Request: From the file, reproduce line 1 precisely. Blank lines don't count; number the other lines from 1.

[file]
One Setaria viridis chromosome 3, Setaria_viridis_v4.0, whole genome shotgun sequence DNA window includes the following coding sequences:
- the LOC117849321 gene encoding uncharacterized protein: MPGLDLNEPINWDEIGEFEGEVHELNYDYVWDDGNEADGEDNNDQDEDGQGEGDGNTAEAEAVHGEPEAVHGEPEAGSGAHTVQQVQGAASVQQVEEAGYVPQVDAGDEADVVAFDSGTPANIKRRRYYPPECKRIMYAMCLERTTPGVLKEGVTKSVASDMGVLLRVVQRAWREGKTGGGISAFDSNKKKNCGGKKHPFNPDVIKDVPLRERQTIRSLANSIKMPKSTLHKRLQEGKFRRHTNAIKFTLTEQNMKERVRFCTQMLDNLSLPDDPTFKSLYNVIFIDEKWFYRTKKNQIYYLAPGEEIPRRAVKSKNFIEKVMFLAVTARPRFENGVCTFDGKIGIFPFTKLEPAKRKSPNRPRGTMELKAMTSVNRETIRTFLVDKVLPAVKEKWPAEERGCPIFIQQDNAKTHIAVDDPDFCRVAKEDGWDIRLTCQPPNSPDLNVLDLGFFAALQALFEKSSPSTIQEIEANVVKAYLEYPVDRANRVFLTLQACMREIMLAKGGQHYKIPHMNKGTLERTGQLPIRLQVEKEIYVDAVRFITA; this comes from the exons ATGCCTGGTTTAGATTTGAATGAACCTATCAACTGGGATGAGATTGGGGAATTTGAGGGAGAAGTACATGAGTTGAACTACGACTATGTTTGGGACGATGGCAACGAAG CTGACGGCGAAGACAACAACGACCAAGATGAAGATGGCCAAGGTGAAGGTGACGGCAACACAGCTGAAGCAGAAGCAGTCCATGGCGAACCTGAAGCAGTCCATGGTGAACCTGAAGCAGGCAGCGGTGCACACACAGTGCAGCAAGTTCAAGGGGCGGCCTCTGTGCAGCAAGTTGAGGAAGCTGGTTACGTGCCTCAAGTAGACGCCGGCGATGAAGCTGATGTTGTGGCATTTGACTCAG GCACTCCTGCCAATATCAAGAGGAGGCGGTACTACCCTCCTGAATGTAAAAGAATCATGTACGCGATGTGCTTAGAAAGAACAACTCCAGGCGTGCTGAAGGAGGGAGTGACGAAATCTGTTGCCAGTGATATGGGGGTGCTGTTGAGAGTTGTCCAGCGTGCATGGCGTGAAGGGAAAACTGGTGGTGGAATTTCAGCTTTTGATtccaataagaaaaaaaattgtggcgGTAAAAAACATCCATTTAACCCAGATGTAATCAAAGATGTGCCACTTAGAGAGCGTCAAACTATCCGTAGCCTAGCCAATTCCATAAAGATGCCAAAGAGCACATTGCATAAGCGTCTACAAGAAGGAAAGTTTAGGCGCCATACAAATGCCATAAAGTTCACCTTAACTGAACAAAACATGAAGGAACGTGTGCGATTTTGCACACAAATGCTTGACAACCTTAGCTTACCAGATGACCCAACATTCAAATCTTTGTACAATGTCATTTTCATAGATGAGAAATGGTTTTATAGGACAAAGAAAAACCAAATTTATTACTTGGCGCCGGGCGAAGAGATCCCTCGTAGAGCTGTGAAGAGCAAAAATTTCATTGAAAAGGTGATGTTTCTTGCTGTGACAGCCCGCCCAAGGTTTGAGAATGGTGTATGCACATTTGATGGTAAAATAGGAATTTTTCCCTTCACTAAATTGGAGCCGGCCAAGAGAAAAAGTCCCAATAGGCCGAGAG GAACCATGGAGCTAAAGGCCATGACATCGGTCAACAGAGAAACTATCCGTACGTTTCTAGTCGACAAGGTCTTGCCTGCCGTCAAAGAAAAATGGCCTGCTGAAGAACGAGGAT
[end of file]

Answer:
One Setaria viridis chromosome 3, Setaria_viridis_v4.0, whole genome shotgun sequence DNA window includes the following coding sequences: